Since the days of the “Green Revolution”, agriculture has gone from accounting for nearly 50 percent of the economy to just 15. Meaning millions of farmers already have trouble making ends meet in this shrinking economy. More than half of India’s farming households are in debt. And this debt has contributed to a suicide crisis. In the last two years, more than 20,000 farmers have died by suicide. Because of this economic hardship farmers have been asking for reforms for decades.
But this year instead of providing more protections for this vulnerable community, the central government went in the opposite direction. And farmers fear that the direction in which the reforms are happening are actually a direction of dismantling of the MSP.
Three Farming Acts
Each of them deregulates a different part of the system.
The first act creates free unregulated trade spaces outside the markets. The laws in these spaces would override wholesale market rules. and although a lot of trade takes place outside already what happens in the markets remains a benchmark across the industry. But this act will create two parallel markets with very different rules. One with oversight and another that creates room for big corporate players to come in unregulated. And in this dual market structure, the players in the regulated markets are bound to move out and operate in the deregulated spaces. And that is where farmers are going to lose out. When these traditional spaces collapse onto themselves.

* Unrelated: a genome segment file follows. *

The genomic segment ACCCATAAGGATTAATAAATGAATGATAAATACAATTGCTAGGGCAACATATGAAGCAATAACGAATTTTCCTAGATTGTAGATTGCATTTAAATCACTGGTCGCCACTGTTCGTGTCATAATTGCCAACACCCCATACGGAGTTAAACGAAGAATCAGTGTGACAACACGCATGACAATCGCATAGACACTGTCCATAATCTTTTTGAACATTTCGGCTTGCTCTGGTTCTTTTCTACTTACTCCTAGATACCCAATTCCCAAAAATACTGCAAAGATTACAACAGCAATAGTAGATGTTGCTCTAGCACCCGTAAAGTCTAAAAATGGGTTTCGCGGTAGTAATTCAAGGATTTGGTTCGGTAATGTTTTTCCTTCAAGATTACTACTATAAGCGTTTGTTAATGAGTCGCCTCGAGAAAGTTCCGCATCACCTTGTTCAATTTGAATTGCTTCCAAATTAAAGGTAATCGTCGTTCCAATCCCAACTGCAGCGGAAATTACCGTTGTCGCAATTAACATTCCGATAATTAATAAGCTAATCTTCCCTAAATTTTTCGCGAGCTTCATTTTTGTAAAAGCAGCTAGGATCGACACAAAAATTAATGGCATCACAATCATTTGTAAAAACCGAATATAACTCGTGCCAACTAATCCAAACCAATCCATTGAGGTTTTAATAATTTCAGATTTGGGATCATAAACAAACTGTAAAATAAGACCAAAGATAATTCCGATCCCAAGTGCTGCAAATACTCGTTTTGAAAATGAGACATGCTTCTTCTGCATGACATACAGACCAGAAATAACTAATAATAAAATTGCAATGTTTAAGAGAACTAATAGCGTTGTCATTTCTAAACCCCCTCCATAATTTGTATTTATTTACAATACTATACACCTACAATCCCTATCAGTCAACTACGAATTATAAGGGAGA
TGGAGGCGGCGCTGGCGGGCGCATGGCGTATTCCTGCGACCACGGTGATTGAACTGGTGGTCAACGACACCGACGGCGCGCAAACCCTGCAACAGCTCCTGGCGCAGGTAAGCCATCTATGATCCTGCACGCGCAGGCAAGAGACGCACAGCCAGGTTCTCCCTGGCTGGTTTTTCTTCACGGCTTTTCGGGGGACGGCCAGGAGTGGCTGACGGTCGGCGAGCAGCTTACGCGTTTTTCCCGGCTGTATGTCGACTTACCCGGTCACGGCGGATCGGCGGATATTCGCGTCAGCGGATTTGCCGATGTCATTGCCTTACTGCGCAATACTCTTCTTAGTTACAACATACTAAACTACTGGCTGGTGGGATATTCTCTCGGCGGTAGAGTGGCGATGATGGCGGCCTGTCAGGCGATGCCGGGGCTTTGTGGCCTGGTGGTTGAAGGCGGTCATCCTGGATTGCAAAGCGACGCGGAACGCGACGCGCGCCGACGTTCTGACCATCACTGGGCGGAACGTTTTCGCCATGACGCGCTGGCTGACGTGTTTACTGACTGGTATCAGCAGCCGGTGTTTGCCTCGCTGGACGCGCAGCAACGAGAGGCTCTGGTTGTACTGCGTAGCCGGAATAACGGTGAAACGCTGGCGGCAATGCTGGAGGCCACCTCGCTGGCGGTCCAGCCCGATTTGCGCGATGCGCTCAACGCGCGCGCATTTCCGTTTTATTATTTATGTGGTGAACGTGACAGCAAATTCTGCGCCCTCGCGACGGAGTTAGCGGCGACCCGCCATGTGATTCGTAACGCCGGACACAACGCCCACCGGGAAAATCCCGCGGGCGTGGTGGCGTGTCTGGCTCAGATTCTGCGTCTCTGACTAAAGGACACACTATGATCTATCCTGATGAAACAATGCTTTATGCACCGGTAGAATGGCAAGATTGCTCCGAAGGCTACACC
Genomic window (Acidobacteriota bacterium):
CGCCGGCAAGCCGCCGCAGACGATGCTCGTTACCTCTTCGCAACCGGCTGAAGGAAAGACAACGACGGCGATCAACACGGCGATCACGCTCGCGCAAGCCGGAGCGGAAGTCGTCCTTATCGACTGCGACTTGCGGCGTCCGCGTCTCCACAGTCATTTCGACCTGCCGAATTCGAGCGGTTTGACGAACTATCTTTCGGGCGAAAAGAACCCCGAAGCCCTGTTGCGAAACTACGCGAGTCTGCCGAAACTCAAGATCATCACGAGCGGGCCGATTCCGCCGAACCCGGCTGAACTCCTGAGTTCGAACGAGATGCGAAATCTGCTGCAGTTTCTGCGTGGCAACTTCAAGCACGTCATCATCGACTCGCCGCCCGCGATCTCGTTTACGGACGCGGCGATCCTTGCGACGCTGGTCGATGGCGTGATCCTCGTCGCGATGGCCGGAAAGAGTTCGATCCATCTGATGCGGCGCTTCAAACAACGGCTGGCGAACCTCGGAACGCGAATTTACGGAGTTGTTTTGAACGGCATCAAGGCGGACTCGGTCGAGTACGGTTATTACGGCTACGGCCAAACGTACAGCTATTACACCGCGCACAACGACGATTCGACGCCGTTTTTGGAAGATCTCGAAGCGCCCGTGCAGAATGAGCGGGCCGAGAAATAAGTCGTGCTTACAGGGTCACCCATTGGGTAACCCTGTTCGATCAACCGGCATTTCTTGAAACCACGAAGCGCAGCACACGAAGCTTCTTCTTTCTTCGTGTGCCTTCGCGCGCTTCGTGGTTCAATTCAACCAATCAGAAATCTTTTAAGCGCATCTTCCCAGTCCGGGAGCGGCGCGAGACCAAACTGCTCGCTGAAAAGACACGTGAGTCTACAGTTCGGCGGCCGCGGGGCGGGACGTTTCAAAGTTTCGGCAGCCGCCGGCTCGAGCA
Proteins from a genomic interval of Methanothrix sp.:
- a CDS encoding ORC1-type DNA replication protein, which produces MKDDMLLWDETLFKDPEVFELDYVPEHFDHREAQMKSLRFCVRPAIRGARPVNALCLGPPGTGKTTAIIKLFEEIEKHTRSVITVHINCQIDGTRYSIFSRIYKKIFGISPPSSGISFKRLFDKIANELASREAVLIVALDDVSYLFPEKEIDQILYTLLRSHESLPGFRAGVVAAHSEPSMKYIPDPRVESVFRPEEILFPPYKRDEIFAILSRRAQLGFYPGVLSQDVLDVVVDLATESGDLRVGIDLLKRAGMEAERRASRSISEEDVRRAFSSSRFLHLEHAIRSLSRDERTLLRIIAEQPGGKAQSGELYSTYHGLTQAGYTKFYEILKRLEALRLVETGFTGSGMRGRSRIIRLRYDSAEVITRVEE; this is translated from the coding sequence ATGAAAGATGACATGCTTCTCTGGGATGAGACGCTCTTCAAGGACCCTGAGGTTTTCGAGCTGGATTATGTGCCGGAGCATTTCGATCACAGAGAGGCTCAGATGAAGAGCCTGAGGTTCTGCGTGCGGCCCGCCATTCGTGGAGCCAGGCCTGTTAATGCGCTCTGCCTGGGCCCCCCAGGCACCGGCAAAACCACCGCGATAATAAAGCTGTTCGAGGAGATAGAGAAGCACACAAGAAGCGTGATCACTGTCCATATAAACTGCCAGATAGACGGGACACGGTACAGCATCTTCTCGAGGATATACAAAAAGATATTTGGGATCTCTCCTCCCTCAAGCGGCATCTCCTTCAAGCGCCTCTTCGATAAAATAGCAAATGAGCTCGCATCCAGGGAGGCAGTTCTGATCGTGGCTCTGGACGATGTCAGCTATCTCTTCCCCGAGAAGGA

The second act creates a framework for contract farming deals. Any business agreements would be strictly between farmers and traders with little oversight, giving farmers few options to fight bad deals. As these agreements increase outside of wholesale markets they could further fragment the market and leave small farmers dependent on terms set by big corporations or be cut out of the industry altogether.
The third act affects a different part of the chain. It eliminates the storage limits previously set by the government to control prices. Unlimited storage means that anyone with enough money can stock up. The problem is without oversight they can also start dictating prices.
Altogether the three acts invite big players into a fragmented and deregulated market that could lead to volatile prices for farmers. And by deregulating the markets the government has also put out a message in the same breath essentially saying that they think farmers don’t need any protection anymore from the government.
On June 3rd, 2020, when the government announced the farming reforms, it didn’t take long for the impact to be felt on the ground. Wholesale markets around the country have already seen fewer crops arrive in their market yards. In the state of Madhya Pradesh, more than 40 markets have lost business. Trading has moved out of regulated market spaces. And it is not as though good prices are being fetched by farmers. This is the context in which the farmer’s anger has to be understood They didn’t get what they wanted. And what was thrust down upon them is very different from what they were asking for.